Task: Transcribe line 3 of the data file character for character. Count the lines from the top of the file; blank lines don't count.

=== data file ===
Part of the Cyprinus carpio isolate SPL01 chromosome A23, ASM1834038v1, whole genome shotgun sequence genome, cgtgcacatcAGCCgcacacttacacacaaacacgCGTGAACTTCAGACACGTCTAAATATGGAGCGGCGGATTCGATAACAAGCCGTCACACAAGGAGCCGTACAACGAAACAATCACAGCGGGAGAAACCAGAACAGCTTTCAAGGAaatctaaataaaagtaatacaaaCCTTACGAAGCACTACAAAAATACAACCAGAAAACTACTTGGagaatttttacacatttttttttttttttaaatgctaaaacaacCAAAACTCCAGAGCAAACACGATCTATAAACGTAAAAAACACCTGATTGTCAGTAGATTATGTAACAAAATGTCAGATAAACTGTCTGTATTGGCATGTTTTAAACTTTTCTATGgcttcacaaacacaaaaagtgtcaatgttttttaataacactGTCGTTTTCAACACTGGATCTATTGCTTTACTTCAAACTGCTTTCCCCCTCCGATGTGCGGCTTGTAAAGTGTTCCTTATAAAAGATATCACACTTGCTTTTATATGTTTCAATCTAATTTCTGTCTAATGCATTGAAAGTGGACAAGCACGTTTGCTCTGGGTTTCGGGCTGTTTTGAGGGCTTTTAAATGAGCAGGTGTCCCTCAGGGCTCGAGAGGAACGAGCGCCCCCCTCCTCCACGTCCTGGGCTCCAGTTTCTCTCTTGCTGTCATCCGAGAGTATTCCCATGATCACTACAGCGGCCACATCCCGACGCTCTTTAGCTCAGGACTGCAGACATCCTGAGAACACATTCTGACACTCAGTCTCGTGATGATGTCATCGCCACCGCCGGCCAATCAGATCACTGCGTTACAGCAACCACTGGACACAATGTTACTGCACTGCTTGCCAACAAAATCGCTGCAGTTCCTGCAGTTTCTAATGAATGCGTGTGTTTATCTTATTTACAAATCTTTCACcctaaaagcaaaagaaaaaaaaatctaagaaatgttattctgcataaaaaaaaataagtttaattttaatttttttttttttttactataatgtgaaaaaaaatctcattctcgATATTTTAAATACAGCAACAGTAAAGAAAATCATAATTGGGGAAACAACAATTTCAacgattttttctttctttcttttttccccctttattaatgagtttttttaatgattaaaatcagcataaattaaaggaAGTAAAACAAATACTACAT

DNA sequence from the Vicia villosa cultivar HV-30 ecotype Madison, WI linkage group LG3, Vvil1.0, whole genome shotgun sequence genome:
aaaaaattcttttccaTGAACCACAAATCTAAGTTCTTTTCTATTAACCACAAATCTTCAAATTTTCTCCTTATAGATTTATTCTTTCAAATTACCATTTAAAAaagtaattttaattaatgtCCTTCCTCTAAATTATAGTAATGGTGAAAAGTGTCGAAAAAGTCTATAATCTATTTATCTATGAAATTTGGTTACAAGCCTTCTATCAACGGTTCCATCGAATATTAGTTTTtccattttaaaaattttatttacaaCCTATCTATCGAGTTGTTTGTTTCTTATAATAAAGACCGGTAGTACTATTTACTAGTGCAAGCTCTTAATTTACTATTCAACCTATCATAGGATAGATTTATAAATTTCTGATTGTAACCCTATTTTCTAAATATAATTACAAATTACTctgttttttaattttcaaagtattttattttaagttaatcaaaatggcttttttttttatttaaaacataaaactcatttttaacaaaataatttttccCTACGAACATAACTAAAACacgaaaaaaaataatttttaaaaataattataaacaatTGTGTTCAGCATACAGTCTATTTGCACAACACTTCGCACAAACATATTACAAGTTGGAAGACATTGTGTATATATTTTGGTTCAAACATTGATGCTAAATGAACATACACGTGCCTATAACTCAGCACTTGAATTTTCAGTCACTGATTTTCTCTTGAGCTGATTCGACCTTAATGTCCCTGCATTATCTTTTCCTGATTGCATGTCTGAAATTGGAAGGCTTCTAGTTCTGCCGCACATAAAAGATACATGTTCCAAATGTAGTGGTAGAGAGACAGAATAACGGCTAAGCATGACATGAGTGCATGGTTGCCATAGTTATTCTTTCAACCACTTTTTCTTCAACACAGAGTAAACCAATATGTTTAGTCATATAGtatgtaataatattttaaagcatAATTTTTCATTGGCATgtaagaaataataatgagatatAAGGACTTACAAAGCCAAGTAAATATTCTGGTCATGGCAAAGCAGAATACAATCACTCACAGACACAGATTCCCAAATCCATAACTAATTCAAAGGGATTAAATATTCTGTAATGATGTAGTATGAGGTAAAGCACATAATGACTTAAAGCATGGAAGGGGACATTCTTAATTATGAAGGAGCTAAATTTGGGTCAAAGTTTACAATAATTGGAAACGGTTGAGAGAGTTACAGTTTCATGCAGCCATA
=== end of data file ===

aaaaaattcttttccaTGAACCACAAATCTAAGTTCTTTTCTATTAACCACAAATCTTCAAATTTTCTCCTTATAGATTTATTCTTTCAAATTACCATTTAAAAaagtaattttaattaatgtCCTTCCTCTAAATTATAGTAATGGTGAAAAGTGTCGAAAAAGTCTATAATCTATTTATCTATGAAATTTGGTTACAAGCCTTCTATCAACGGTTCCATCGAATATTAGTTTTtccattttaaaaattttatttacaaCCTATCTATCGAGTTGTTTGTTTCTTATAATAAAGACCGGTAGTACTATTTACTAGTGCAAGCTCTTAATTTACTATTCAACCTATCATAGGATAGATTTATAAATTTCTGATTGTAACCCTATTTTCTAAATATAATTACAAATTACTctgttttttaattttcaaagtattttattttaagttaatcaaaatggcttttttttttatttaaaacataaaactcatttttaacaaaataatttttccCTACGAACATAACTAAAACacgaaaaaaaataatttttaaaaataattataaacaatTGTGTTCAGCATACAGTCTATTTGCACAACACTTCGCACAAACATATTACAAGTTGGAAGACATTGTGTATATATTTTGGTTCAAACATTGATGCTAAATGAACATACACGTGCCTATAACTCAGCACTTGAATTTTCAGTCACTGATTTTCTCTTGAGCTGATTCGACCTTAATGTCCCTGCATTATCTTTTCCTGATTGCATGTCTGAAATTGGAAGGCTTCTAGTTCTGCCGCACATAAAAGATACATGTTCCAAATGTAGTGGTAGAGAGACAGAATAACGGCTAAGCATGACATGAGTGCATGGTTGCCATAGTTATTCTTTCAACCACTTTTTCTTCAACACAGAGTAAACCAATATGTTTAGTCATATAGtatgtaataatattttaaagcatAATTTTTCATTGGCATgtaagaaataataatgagatatAAGGACTTACAAAGCCAAGTAAATATTCTGGTCATGGCAAAGCAGAATACAATCACTCACAGACACAGATTCCCAAATCCATAACTAATTCAAAGGGATTAAATATTCTGTAATGATGTAGTATGAGGTAAAGCACATAATGACTTAAAGCATGGAAGGGGACATTCTTAATTATGAAGGAGCTAAATTTGGGTCAAAGTTTACAATAATTGGAAACGGTTGAGAGAGTTACAGTTTCATGCAGCCATA